const elliptic: any = new ethers.Contract(contractAddress.Contract, ECArtifact.abi, provider)
//Extract all the data needed for signature verification
let message: any = hashMessage(msg)
let sign: any = splitSig(sig)
let publicKey: any = recover(message.hashBuff, sign.sigParam)
//prefix and hrp for Bech32 encoding
let prefix: string = "fuji"
let hrp: Array<any> = []
for (var i=0; i<prefix.length; i++) {
hrp[i] = prefix.charCodeAt(i)
//Call recoverAddress function from dApp. xchain and msg are user inputs in webapp
const tx: string = await elliptic.recoverAddress(message.messageHash, sign.sigHex, publicKey.pubkCord, publicKey.pubkBuff, msg, xchain, prefix, hrp)
result = tx

Recover the signer X-Chain address in dApp

In the dApp, receive as a parameter the 33-byte compressed public key to recover the X-Chain Address.

Addresses on the X-Chain use the Bech32 standard with an Avalanche-specific prefix of X-. Then there are four parts to the Bech32 address scheme that follow.

  1. A human-readable part (HRP). On Avalanche mainnet this is avax and on Fuji testnet it is fuji.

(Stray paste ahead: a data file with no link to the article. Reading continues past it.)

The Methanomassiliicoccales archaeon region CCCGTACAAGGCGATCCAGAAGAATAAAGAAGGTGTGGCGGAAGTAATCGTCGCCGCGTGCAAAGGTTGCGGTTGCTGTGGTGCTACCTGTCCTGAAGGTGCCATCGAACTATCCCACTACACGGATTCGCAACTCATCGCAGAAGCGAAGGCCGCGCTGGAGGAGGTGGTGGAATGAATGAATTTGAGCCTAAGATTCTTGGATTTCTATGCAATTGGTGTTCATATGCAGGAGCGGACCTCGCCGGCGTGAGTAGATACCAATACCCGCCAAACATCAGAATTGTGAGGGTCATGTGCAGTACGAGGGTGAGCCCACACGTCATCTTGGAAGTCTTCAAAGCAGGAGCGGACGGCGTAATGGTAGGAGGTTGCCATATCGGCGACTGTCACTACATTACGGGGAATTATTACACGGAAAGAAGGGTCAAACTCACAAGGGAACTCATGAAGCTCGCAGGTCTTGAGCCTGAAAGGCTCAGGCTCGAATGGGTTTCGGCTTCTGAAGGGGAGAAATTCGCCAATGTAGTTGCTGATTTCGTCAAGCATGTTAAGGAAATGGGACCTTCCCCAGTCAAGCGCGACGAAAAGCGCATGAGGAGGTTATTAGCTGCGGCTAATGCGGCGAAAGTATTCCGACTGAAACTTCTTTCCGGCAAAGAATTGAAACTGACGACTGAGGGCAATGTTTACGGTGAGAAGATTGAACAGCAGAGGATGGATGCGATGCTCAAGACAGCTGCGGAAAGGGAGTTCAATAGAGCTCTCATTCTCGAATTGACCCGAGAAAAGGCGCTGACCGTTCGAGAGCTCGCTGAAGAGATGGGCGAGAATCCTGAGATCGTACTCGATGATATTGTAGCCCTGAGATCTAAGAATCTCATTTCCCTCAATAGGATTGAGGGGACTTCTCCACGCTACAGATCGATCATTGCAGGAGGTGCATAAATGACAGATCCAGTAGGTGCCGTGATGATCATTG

2. The number 1, which separates the HRP from the address and error correction code.
  3. A base-32 encoded string representing the 20 byte address.
  4. A 6-character base-32 encoded error correction code.

Like Bitcoin, the addressing scheme of the Avalanche X-Chain relies on the secp256k1 elliptic curve. Avalanche follows a similar approach as Bitcoin and hashes the ECDSA public key, so the 33-byte compressed public key is hashed with sha256 first and then the result is hashed with ripemd160 to produce a 20-byte address.

Next, this 20-byte value is converted to a Bech32 address.

The recoverAddress function is called in the dApp from the webapp.

recoverAddress takes the following parameters:

  • messageHash — the hashed message
  • rs — r and s value of the signature
  • publicKey — x and y coordinates of the public key
  • pubk — 33-byte compressed public key
  • xchain — X-Chain address
  • prefix — Prefix for Bech32 addressing scheme (avax or fuji)
  • hrp — Array of each unicode character in the prefix

Then it performs the following steps:

  1. Gets the 20-byte address by hashing the 33-byte compressed public key with sha256 followed by ripemd160.
  2. Calls the Bech32 functions to convert the 20-byte address to Bech32 address (which is the unique part of the X-Chain address).
  3. Verifies that the extracted X-Chain address matches with the X-Chain address from the webapp.
  4. If X-Chain Address matches then validates the signature.
  5. Returns the result.

Here is the recoverAddress function that does all this: